Curtis Miller discovered the recipe for his Texas Caviar 25 years ago, and since then has adapted it to appeal more to his taste.

Miller, pastor at Grace Brethren Church in Bowling Green, has a simple mantra when it comes to cooking: "easy and inexpensive."

And he'll use fresh as much as possible unless canned is cheaper.

For the caviar - which, incidentally is not related to true caviar, an expensive hors d'oeuvre of the salt-cured fish roe - he makes sure to use fresh tomatoes and fresh jalapeños.

He'll use canned white corn rather than frozen, and minced garlic rather than fresh, just for the ease of use.

He always using red onions, no matter what recipe.

He promised the dish goes well with tortilla chips as a dipping agent, or on omelettes and baked potatoes.

The sweetness due to the white corn comes out, as does the onion and garlic flavors. Munch enough and also get the zing of a jalapeño.

Miller has been cooking since the age of 4, learning from his mom on the family's Kansas wheat farm

His mom would sometimes feed up to 16 people for a meal, including hired help and guests.

"We'd feed you if you drove up," Miller recalled.

His favorite: chicken fried steak.

He moved to Bowling Green in 2006 with wife Jessica to serve as church pastor.

He used to cook for the entire church, but has limited that to quarterly meals.

He has put together a cookbook of all the recipes his 70 to 80 congregation members like, including the two featured today plus both spice and sweet and tangy barbecue sauce, fried corn dip, molasses cookies cowboy beans and creme filled chocolate Easter eggs.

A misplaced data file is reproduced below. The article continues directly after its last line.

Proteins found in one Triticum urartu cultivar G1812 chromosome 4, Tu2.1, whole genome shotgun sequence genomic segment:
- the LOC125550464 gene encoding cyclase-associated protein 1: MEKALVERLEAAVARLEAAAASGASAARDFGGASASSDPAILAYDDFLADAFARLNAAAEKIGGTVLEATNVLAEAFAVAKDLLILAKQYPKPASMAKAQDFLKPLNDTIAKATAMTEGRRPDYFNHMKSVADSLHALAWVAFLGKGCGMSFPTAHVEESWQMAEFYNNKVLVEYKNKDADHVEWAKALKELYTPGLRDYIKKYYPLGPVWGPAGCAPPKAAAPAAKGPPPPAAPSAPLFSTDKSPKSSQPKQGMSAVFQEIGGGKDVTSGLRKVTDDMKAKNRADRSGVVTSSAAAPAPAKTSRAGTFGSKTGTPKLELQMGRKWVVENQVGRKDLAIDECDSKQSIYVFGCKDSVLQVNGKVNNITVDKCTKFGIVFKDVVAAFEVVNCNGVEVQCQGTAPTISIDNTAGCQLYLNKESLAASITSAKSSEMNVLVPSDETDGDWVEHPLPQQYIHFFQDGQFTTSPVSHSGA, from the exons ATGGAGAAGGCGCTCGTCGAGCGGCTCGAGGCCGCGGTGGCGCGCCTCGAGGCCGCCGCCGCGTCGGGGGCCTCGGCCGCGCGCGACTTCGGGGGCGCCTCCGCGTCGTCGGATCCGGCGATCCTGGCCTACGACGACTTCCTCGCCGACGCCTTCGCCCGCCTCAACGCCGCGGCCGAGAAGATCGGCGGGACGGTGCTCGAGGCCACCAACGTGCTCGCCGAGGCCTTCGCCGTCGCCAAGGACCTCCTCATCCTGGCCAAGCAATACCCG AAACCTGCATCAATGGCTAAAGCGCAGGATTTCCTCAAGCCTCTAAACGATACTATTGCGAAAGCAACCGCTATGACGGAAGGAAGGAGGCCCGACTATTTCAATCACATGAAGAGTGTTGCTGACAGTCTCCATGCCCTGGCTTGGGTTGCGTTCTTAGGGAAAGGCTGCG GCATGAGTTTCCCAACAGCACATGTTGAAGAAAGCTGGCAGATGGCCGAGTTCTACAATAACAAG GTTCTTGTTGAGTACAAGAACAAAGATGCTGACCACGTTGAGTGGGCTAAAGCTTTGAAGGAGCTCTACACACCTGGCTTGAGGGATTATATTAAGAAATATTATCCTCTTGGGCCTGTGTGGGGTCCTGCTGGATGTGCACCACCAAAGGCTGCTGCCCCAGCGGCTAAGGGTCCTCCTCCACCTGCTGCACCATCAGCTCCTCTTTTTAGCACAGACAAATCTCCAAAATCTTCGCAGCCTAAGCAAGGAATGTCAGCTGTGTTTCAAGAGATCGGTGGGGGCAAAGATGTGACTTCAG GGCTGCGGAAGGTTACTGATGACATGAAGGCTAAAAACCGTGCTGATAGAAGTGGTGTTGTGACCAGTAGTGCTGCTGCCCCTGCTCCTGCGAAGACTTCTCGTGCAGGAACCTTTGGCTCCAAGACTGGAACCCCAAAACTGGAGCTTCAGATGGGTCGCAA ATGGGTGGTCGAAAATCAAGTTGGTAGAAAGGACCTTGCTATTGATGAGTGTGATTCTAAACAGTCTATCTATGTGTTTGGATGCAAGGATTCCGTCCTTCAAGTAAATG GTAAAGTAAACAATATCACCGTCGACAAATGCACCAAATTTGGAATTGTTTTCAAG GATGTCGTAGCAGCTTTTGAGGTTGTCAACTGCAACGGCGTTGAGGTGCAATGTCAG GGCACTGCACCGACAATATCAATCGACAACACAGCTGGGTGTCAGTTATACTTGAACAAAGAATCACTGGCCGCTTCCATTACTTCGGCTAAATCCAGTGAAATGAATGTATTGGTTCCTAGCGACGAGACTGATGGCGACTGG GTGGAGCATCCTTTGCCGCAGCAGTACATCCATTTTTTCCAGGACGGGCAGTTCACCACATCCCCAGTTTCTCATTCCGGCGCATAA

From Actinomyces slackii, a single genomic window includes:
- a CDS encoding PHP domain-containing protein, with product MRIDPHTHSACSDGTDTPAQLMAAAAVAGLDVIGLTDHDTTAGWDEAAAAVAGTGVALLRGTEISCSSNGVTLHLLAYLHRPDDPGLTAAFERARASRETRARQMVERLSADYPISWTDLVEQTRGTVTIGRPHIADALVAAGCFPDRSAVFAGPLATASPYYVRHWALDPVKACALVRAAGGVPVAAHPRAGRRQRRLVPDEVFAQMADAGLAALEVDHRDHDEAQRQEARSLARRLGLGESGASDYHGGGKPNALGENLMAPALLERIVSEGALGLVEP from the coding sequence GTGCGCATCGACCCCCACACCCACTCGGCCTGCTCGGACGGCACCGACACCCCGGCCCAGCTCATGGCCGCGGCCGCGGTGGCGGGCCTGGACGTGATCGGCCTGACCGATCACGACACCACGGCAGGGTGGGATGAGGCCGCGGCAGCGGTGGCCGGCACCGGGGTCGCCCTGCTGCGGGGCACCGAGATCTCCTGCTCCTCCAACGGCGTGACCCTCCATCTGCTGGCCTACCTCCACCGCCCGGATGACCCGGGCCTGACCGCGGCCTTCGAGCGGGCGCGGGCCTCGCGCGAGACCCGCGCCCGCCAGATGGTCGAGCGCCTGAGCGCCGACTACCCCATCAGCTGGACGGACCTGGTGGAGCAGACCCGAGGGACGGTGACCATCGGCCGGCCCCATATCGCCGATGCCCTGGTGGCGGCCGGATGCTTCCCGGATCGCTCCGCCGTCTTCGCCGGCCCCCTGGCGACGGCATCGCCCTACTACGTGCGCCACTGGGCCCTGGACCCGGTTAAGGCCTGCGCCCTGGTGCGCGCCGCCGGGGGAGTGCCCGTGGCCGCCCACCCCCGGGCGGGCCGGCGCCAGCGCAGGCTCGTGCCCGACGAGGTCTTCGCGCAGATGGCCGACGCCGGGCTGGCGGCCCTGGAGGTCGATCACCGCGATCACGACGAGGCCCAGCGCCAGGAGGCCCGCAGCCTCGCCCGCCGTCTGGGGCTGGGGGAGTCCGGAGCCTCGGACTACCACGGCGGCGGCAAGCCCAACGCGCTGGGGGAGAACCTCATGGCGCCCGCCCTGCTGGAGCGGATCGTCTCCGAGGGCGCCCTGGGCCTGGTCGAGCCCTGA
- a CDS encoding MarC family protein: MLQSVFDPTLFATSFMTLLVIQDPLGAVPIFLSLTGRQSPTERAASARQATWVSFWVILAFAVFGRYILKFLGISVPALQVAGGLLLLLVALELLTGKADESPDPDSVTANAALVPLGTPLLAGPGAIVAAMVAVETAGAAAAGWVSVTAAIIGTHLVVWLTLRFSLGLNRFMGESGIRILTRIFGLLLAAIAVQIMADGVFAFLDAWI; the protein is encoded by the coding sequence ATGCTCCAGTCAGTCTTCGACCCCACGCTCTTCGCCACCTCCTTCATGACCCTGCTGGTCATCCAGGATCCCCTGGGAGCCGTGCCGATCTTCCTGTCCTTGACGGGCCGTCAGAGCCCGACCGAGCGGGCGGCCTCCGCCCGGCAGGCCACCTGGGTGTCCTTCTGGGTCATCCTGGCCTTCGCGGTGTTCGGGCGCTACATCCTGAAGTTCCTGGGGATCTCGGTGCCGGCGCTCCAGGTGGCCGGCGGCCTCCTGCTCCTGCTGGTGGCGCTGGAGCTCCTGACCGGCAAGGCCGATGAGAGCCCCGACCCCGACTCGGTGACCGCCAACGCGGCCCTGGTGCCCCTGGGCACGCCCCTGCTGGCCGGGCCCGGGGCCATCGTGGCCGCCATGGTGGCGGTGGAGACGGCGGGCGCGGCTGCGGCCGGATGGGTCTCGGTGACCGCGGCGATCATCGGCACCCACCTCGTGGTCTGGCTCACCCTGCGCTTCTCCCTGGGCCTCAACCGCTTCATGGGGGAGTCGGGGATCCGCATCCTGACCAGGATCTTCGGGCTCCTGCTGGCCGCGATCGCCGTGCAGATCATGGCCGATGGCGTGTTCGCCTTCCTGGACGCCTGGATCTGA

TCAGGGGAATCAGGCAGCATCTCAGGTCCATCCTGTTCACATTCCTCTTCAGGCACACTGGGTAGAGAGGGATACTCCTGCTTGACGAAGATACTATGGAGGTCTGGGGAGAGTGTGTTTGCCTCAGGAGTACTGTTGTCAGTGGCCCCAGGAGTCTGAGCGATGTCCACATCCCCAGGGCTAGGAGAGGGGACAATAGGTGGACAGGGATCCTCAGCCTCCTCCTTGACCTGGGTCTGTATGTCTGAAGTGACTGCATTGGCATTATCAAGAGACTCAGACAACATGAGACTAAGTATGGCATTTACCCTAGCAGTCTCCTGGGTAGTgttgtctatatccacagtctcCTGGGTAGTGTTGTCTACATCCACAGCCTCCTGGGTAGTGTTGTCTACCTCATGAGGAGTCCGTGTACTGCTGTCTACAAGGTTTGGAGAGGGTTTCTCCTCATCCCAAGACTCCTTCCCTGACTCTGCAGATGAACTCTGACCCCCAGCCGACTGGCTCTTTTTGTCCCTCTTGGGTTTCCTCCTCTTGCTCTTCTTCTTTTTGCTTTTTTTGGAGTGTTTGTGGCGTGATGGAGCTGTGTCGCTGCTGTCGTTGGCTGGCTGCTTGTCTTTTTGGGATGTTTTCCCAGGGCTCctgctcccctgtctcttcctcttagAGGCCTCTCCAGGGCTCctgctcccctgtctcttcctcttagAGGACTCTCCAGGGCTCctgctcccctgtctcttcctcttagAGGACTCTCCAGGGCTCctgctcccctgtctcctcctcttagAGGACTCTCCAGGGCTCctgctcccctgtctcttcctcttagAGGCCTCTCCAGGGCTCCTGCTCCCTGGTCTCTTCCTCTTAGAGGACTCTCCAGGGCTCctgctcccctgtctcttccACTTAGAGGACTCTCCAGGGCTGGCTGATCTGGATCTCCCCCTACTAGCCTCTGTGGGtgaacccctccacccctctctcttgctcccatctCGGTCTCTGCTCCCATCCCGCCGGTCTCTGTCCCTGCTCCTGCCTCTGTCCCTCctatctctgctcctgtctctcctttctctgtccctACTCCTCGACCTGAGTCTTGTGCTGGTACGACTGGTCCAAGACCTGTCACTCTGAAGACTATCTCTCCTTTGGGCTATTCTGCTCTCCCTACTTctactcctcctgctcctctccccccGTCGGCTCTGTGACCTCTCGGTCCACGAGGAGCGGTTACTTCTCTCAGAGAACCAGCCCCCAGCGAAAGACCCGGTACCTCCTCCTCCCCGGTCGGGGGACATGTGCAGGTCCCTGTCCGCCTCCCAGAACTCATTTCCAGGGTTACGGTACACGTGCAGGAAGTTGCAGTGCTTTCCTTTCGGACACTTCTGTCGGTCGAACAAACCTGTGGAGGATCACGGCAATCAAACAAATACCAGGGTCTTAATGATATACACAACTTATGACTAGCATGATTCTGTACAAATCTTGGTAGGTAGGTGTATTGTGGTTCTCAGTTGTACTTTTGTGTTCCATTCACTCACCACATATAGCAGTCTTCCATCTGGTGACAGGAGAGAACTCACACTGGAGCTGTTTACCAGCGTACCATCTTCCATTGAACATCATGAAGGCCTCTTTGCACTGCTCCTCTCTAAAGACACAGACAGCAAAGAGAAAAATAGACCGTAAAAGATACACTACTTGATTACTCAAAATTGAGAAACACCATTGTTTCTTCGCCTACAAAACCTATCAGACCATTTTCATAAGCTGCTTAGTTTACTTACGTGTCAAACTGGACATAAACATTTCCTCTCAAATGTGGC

He'll can his barbecue sauce, five quarts at a time, and give it away.

He never fixes the same recipe twice, he said, except for pork loin or brisket and turkey.

"It's back to being inexpensive and easy," he said about his recipe choices.

"To cook simple and inexpensive is the best way to cook."

His advice: "The produce section of the grocery store is the best."

He leaves the grilling and smoking to his two sons, while his niece and her husband are competitive barbecuers.

He said he helps with the Bowling Green Pregnancy Center, but focuses most of his time on his church.

"Your life is your congregatio

 texas caviar - main recipe

 6 15 ounce cans black beans, drained

3 15 ounce cans white hominy, drained (or white corn)

6 roma tomatoes, diced

6 jalapeño peppers, veined, seeded, and diced

2 bunches green onions, diced

1 medium to large red onion, diced

2 heaping soup spoons of diced garlic

16 ounces zesty Italian dressing

Salt to taste

Mix in large bowl, serve with tortilla chips

cowboy beans - secondary recipe

3 pounds lean hamburger

2 pounds bacon, cut into squares

2 pounds smoked sausage, cut into bite size pieces (Little Smokies are fun in the recipe)

3 15 ounce cans pinto beans, drained

3 15 ounce cans kidney beans, drained

3 15 ounce cans black beans, drained

3 16 ounce bottles of cheap or your favorite barbecue sauce

2 cups brown sugar

1 large red onion, chopped

6 jalapeño peppers, chopped

2 cups vinegar or more if you want the beans to be tangy

2 tablespoons chili powder

Salt to taste

In a large pot fry the bacon, hamburger, smoked sausage, onion, and jalapenos. Make sure to either drain off the grease or cook the mixture down until fairly dry

Add to this mixture the beans, barbecue sauce, vinegar, chili powder, brown sugar and bring to a nice boil.

Stir regularly

Taste the recipe by using a slice of bread not from a spoon.

If you want to spice up the beans add two ounces of habanero sauce, or four ounces of Tabasco sauce

 If it is too dry add more barbecue sauce.

If it is not sweet enough add more sugar.

After the pot is boiling, remove the pan from the heat and cover it with a lid.

n. I'm committed to preaching of God and loving people."